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Admiration and Gratitude

Colleagues and alumni share memories of President Farley

 

 
Denise Ottinger, Eminentes Universitatis Vice President for Student Life, Washburn University

I joined the Washburn family and Dr. Farley’s team in January 2000. I was hired to fill a newly created position; the charge: to reinvigorate student life. Fencing was up and bids were being prepared for the construction of the new Living Learning Center. During my first week on the job, Dr. Farley said he had a new project for me: exploring the feasibility of a student fitness center. And just like that…we were off and running!

During my 16-plus year tenure at Washburn, we tackled renovations, new construction, applications of new technologies and delivery systems. It was heartening to see such focus on new facilities and programs for students. In the midst of this movement was Dr. Farley. He was unique in his focus on the student life experience. The construction of the LLC, Washburn Village, the Student Recreation and Wellness Center and Lincoln Hall speaks volumes.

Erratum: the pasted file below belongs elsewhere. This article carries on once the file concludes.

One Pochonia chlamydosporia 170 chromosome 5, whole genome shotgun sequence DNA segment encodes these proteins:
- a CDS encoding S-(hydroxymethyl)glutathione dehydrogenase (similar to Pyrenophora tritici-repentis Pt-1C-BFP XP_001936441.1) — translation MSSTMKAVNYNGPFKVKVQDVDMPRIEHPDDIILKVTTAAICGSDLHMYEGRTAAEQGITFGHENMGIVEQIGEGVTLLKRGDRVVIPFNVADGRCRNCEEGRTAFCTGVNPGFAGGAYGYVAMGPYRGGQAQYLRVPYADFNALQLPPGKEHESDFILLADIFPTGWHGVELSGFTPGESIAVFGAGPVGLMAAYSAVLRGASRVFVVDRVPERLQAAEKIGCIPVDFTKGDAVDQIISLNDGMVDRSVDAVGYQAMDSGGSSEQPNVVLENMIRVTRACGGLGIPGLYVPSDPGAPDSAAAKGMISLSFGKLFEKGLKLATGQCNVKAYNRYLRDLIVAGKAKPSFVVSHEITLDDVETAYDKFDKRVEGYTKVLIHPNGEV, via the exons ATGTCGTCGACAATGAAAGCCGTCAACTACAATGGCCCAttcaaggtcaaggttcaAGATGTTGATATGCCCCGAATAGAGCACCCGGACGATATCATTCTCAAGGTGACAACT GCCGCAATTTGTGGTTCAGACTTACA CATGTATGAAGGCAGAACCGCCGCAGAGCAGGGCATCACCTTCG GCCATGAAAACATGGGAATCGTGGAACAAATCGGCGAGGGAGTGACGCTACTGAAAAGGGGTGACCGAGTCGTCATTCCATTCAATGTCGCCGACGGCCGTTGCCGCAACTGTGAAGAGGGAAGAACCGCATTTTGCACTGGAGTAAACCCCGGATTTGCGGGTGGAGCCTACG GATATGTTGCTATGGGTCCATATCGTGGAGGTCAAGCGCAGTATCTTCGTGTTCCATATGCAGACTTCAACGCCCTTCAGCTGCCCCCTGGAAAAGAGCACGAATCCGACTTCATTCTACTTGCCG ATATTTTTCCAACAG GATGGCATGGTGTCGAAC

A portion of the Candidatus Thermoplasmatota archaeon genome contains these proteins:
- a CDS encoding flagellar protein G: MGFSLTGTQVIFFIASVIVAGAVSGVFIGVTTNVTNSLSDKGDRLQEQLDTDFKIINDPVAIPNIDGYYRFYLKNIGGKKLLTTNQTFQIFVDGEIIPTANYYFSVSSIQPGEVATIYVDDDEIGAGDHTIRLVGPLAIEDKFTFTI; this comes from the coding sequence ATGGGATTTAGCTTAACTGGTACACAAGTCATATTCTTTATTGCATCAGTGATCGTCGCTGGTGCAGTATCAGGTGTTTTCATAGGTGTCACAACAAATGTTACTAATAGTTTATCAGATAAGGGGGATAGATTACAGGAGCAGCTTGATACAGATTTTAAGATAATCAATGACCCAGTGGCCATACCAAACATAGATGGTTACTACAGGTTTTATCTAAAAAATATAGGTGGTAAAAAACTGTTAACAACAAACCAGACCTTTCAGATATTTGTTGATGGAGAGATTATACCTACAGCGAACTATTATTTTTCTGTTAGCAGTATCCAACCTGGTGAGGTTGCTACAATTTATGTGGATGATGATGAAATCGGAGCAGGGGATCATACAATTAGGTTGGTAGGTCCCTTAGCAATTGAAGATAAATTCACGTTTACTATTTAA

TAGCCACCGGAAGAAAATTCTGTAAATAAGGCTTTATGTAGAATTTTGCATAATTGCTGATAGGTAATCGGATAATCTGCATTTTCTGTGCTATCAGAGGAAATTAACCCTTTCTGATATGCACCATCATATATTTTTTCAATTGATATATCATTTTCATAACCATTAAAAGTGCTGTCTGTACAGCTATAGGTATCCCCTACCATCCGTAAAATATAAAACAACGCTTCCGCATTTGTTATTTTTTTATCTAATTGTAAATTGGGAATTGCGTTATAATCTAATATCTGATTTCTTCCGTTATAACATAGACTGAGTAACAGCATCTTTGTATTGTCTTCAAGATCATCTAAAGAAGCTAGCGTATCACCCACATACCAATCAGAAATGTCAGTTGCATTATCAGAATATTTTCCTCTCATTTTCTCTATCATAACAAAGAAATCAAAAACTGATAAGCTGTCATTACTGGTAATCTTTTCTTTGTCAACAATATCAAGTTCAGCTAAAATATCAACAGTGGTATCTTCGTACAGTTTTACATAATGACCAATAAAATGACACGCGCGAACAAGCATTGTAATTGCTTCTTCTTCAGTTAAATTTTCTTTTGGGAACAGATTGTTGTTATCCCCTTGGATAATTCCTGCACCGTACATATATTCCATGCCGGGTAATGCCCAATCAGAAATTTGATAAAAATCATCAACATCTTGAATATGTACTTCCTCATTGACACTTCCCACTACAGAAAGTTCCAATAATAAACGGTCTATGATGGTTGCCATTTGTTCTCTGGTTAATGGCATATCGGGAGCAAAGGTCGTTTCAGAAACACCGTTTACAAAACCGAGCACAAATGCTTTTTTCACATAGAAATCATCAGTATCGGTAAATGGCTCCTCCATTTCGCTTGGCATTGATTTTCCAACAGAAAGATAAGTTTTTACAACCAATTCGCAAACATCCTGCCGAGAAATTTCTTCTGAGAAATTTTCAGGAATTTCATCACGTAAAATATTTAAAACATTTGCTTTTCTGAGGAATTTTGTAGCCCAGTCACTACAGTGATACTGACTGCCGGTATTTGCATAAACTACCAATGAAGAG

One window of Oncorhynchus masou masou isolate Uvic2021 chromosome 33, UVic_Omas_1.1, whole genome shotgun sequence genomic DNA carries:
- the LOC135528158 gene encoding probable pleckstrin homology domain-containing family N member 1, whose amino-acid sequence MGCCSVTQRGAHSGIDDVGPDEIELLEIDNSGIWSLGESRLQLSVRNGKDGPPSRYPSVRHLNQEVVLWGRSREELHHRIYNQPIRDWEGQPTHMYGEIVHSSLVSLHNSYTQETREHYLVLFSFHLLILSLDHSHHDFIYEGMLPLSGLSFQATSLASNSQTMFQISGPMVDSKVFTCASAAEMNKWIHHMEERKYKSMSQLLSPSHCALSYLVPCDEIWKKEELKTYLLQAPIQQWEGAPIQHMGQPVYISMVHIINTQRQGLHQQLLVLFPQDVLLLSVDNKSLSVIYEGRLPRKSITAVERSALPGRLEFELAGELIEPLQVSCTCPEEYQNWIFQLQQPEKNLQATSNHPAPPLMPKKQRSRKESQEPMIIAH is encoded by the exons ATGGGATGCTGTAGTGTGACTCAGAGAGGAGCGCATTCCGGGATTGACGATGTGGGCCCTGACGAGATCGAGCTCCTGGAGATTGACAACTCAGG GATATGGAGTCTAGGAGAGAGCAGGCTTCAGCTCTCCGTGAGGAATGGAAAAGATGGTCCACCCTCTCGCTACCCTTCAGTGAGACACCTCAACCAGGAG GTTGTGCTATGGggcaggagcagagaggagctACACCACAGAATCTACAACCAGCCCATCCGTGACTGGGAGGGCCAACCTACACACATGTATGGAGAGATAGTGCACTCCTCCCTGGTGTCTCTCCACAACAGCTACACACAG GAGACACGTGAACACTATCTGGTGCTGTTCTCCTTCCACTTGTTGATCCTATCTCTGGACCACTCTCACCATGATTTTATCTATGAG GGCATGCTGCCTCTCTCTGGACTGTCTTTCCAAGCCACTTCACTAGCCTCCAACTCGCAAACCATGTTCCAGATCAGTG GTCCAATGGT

While promoting the new projects on campus, Dr. Farley walked the talk. He attended numerous student events/programs each night. It was hard keeping up with him! But the students loved it! He was a true advocate for their experiences inside and outside the classroom.

It was a pleasure to work with President Farley. He was a great mentor, colleague and friend. I will always remember being at Washburn at a time of historic growth and development.

 
 
 
 
 
Richard Ross, ba ’71, jd ’75, Washburn University Alumni Association and Foundation Trustee